Skilled diplomacy is vital to Australia’s defence, says ADF chief

Strong diplomacy is crucial to avoid conflict, and the Australian Defence Force must operate within an envelope created and expanded by the nation’s diplomatic efforts, says ADF chief Angus Campbell.

Failure of this key element of statecraft places greater pressure on the use of hard power, General Campbell tells The Strategist.

Australia’s 2023 defence strategic review, released in April, emphasised the importance of diplomacy as a complementary instrument of national defence and called for a substantially heightened focus for Australian diplomacy in the Pacific and Southeast Asia.

That reflects the very strong view of Campbell, the officer responsible for honing and maintaining Australia’s hard-power capabilities.

‘I think it’s important not to see diplomacy as the soft form of a securitised or militarised perspective of the world, but rather that a component of diplomacy deals with security and stability, and complements harder power like military capability,’ he says.

‘The absence of diplomacy means that your perspective can default very quickly to how to use hard power, how to express something forcefully, how to overwhelm a competitor or an opponent rather than to find pathways of cooperation. Diplomacy and military power need to work complementarily, and they both exist to pursue and support the national interest.’

Having an integrated perspective of the national interest, and not a sectional perspective, is crucial, says Campbell. ‘For a military, diplomacy can prevent conflicts. It can mitigate conflicts. It can provide partners in conflict to support you. It can express and win wider global sympathy and support to your cause. It can mitigate the scale or the escalation of a conflict, and hopefully it can bring a conflict to an end. So that’s a very direct relationship,’ he says.

Campbell says the far more important, and longer term, indirect relationship is all about how diplomacy across the full breadth of Australia’s engagement with the world creates relationships, arrangements, normative behaviours and expectations within international communities of people as much as between governments and, in his case, security agencies. ‘It creates a recognition that cooperative effort is always more beneficial to more of that international community and, I think, generates the idea of security, stability and prosperity for people, which is a good outcome.’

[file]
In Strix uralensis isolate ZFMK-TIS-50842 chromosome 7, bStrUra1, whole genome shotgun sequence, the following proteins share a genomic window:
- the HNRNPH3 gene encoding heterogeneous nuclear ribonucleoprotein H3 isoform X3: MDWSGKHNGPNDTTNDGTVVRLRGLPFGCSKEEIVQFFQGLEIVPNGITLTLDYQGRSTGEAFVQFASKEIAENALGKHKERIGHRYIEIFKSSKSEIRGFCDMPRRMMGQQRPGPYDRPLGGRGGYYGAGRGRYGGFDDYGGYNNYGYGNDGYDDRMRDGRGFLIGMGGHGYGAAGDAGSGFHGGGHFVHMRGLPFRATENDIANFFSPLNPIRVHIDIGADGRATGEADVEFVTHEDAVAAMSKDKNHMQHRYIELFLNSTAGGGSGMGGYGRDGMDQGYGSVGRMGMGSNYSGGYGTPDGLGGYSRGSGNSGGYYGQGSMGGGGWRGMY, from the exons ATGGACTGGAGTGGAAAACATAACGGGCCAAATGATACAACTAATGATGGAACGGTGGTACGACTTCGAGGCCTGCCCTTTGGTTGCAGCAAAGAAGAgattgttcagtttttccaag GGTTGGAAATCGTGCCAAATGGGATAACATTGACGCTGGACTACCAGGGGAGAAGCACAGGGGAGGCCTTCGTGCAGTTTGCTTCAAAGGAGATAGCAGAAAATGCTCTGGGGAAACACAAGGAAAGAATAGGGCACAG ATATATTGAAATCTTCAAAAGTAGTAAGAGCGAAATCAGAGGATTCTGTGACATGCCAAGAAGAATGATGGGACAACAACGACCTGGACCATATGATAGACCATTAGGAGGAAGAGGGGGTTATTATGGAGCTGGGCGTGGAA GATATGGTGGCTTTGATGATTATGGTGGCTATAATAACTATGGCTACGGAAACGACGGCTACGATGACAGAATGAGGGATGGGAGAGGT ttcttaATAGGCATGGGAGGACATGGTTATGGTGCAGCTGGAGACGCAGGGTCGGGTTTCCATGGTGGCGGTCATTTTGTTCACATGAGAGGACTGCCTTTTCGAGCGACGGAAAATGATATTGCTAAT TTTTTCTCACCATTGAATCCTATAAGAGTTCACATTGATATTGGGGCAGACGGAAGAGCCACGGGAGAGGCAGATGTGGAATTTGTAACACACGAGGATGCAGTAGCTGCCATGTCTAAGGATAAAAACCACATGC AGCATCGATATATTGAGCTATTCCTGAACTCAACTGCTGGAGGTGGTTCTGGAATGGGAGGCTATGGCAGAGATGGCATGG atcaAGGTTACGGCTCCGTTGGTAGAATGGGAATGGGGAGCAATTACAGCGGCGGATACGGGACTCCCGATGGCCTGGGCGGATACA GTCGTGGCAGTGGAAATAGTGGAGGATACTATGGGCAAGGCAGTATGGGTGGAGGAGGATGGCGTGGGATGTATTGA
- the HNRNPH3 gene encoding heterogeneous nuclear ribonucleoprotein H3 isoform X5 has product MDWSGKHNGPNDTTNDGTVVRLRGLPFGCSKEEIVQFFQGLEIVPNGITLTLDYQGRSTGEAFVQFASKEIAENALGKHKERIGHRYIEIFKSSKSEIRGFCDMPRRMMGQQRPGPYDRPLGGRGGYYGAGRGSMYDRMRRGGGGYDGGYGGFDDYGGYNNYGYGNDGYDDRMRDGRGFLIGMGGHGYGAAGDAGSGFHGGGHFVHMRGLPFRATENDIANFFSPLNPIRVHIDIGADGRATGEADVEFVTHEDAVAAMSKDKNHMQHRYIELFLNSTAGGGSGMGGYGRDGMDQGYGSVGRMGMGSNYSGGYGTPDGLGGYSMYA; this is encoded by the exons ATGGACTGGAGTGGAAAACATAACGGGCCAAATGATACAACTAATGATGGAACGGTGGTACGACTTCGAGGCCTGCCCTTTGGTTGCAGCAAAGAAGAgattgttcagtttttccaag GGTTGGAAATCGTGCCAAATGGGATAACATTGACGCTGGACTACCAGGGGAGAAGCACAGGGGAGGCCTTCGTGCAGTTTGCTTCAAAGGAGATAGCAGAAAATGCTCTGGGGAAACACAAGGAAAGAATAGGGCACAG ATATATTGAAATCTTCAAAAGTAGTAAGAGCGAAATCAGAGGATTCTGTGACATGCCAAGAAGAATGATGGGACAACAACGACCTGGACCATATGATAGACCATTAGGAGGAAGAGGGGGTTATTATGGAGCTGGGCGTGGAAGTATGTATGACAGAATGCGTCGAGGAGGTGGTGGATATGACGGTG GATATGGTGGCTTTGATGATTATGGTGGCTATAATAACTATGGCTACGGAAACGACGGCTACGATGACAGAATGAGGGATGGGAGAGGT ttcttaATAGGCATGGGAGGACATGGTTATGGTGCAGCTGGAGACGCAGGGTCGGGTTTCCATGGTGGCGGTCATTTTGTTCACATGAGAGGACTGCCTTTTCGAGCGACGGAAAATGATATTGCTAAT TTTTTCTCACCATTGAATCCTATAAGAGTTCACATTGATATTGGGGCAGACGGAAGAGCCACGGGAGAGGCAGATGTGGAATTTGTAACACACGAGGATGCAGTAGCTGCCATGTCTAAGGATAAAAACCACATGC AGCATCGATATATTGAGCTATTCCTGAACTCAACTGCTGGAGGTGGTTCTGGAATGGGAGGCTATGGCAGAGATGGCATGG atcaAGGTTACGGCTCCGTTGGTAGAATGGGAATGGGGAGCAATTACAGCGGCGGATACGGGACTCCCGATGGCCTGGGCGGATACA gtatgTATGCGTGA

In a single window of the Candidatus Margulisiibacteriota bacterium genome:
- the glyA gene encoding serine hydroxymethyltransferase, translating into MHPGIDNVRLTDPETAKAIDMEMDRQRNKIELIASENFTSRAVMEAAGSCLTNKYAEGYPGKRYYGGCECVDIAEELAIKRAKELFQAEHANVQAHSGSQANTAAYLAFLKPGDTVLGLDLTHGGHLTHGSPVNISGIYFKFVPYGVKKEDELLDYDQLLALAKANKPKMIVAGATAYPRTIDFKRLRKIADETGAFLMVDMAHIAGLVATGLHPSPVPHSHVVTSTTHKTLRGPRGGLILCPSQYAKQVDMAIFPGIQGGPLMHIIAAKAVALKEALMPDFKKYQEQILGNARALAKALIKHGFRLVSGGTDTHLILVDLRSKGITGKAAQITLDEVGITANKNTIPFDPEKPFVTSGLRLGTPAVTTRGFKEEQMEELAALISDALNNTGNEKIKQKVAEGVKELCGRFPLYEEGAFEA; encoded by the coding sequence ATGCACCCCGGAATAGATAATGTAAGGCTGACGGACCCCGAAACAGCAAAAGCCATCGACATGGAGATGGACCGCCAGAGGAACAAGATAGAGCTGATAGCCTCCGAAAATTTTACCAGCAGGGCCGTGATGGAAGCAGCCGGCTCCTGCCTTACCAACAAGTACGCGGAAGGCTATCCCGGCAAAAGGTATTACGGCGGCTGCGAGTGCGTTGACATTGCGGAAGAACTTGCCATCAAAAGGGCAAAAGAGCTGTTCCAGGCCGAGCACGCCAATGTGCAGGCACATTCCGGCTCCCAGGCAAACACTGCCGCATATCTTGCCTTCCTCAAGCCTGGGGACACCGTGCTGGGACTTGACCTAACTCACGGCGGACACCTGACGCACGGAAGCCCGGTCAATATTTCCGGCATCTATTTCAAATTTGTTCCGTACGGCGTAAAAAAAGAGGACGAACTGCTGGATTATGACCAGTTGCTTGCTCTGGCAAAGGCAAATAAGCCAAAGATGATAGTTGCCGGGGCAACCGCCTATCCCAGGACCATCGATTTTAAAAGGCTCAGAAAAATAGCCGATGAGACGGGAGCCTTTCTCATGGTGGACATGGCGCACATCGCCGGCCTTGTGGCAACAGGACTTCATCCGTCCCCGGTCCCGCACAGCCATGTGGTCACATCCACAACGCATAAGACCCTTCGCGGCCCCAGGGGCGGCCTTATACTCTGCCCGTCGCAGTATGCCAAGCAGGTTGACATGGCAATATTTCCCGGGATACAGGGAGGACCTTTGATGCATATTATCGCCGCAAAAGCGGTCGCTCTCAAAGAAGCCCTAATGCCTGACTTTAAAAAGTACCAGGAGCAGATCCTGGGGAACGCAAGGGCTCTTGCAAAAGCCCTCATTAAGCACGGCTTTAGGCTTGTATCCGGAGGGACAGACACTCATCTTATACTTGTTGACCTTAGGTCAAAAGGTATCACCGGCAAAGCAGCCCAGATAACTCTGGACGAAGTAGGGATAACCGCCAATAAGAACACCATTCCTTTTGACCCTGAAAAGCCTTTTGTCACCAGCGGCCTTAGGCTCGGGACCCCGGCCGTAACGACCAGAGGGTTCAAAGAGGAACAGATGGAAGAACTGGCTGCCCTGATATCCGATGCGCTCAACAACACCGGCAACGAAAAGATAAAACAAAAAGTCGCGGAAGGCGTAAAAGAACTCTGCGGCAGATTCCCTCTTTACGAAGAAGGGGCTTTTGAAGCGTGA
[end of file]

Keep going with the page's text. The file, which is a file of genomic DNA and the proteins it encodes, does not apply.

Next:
Diplomacy, says Campbell, is often backed up by hard power, but Australia would be weaker if it didn’t have an impressive diplomatic service and such a strong history and a cultural approach of engaging with the world and expressing a view of Australia and of how Australia can contribute. ‘And that is overwhelmingly a diplomatic effect. It’s led by professional diplomats, but it is contributed to by every other part of government, and indeed key flagship representatives in industry, in science and technology, in education, in innovation, and in our parliamentary expression of diplomacy through engagement with other parliaments.’

The ADF has military personnel in attaché or attaché-like roles in 42 Australian missions overseas. Campbell says they’re an element of an integrated whole-of-government ‘Team Australia’ effect. ‘And that’s the way they work, and that’s the way they think, and that’s what I expect of them. They’re building, daily, the relationship between nations and particularly between armed forces, strengthening cooperation and understanding and creating people-to-people links complemented by the exercise, training and activity program.’

Campbell says the attaché system is complemented by humanitarian assistance and disaster relief operations in the region and other efforts undertaken by groups of like-minded nations as much as by allies and partners in more traditional arrangements. ‘And all of that is complemented by the long-term schooling program, in Australia for international military students and also for Australians going overseas.’